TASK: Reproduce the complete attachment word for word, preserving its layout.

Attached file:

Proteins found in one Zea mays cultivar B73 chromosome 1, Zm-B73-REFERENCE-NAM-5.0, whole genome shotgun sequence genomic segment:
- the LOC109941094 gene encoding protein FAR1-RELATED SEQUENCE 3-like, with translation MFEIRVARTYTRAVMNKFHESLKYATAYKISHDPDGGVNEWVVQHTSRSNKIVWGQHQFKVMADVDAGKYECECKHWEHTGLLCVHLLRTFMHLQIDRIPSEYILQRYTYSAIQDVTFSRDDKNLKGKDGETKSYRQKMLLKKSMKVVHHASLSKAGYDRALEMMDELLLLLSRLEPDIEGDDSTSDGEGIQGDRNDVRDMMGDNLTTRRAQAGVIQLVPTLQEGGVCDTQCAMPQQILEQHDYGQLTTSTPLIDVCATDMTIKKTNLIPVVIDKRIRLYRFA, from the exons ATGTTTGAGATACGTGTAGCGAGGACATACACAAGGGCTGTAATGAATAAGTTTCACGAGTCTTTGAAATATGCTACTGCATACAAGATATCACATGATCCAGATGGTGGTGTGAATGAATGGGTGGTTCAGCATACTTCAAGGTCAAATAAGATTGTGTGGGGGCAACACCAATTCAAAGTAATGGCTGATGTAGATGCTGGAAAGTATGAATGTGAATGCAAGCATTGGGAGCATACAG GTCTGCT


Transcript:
Proteins found in one Zea mays cultivar B73 chromosome 1, Zm-B73-REFERENCE-NAM-5.0, whole genome shotgun sequence genomic segment:
- the LOC109941094 gene encoding protein FAR1-RELATED SEQUENCE 3-like, with translation MFEIRVARTYTRAVMNKFHESLKYATAYKISHDPDGGVNEWVVQHTSRSNKIVWGQHQFKVMADVDAGKYECECKHWEHTGLLCVHLLRTFMHLQIDRIPSEYILQRYTYSAIQDVTFSRDDKNLKGKDGETKSYRQKMLLKKSMKVVHHASLSKAGYDRALEMMDELLLLLSRLEPDIEGDDSTSDGEGIQGDRNDVRDMMGDNLTTRRAQAGVIQLVPTLQEGGVCDTQCAMPQQILEQHDYGQLTTSTPLIDVCATDMTIKKTNLIPVVIDKRIRLYRFA, from the exons ATGTTTGAGATACGTGTAGCGAGGACATACACAAGGGCTGTAATGAATAAGTTTCACGAGTCTTTGAAATATGCTACTGCATACAAGATATCACATGATCCAGATGGTGGTGTGAATGAATGGGTGGTTCAGCATACTTCAAGGTCAAATAAGATTGTGTGGGGGCAACACCAATTCAAAGTAATGGCTGATGTAGATGCTGGAAAGTATGAATGTGAATGCAAGCATTGGGAGCATACAG GTCTGCT